• In McAllen, Texas, a couple earning $100,000 can expect to have around $1,795 left over every month after paying the typical bills for a local dual professional household.
  • Seven of the 10 places where couples can expect the most disposable income are in Texas, Florida and Tennessee, where there’s no state income tax.
  • More than half of married couples have six-figure incomes in 19 of the 100 metros we reviewed.

Worst places in the U.S. to make six figures

Although rising incomes are outpacing housing cost increases, according to one of our previous studies, families in certain metros are continuing to struggle to make ends meet — even after pulling six figures. In seven of the 10 worst cities in the U.S. to make six figures, a household income of $100,000 isn’t enough to cover basic expenses.

For example, in Oxnard, Calif., a coastal city in Southern California, families need to scrounge up another $195 to break even each month. Meanwhile, those in the northern California city of San Jose have a whopping total of $1,046 in unmet expenses each month.

Things get slightly better as families head east. Those in the Big Apple have about $65 in disposable income each month (not even enough for the average Broadway show ticket). But families making $100,000 a year in Minneapolis have an extra $149 to play with after expenses, so at least not all Minnesota families are doomed after making six figures.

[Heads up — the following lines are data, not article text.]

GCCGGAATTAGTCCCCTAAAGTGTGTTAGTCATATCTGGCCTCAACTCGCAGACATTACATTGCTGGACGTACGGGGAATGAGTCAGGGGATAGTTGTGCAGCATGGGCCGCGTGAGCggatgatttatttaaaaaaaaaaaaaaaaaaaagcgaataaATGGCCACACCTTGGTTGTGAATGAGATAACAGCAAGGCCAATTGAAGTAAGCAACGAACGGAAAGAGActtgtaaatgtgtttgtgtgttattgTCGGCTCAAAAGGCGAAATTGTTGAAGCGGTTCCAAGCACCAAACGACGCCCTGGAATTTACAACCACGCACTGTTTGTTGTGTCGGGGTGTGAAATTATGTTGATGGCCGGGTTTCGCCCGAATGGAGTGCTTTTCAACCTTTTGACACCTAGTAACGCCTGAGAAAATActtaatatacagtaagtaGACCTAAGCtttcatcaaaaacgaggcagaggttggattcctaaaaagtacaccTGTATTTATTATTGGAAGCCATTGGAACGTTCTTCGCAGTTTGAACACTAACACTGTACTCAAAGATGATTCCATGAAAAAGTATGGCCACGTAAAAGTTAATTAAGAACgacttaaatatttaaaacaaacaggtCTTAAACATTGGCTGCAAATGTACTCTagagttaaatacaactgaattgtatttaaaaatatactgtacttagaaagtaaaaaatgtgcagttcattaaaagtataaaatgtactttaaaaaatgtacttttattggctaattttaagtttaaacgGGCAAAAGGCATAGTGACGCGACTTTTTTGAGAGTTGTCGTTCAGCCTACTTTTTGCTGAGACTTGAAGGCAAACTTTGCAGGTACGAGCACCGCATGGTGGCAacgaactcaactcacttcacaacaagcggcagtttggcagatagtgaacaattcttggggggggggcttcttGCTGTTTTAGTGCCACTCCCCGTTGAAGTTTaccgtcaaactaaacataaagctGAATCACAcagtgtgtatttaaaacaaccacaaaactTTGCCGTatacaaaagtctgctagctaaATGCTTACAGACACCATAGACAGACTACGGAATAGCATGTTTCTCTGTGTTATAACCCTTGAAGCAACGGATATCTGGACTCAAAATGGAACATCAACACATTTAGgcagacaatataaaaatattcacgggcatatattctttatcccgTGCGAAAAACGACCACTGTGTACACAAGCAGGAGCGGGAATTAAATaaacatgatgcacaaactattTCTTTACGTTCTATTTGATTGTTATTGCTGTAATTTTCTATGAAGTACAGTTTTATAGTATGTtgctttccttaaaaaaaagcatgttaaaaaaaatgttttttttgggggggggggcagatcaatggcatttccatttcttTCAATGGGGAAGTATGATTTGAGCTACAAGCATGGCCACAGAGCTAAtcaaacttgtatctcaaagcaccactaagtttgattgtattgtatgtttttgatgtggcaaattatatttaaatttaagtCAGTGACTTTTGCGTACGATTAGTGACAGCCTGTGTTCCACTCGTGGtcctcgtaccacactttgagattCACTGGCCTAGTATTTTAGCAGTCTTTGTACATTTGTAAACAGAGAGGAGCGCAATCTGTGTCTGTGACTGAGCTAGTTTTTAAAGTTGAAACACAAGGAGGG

Breaking down the expenses by line item can give you a sense of what’s costing families the most in these metros.

The majority of household budgets is devoted to housing, transportation and childcare. Housing was the single largest expense in the top 10 places where you can earn six figures and still be broke, with families in San Jose, Calif., paying the most ($2,760 each month) and families in Worcester, Mass., paying the least ($1,779). Transportation ate up the second largest portion of the budget, ranging from $1,082 to $1,532 depending on the city, with childcare costing slightly less.

Best places in our rankings to make six figures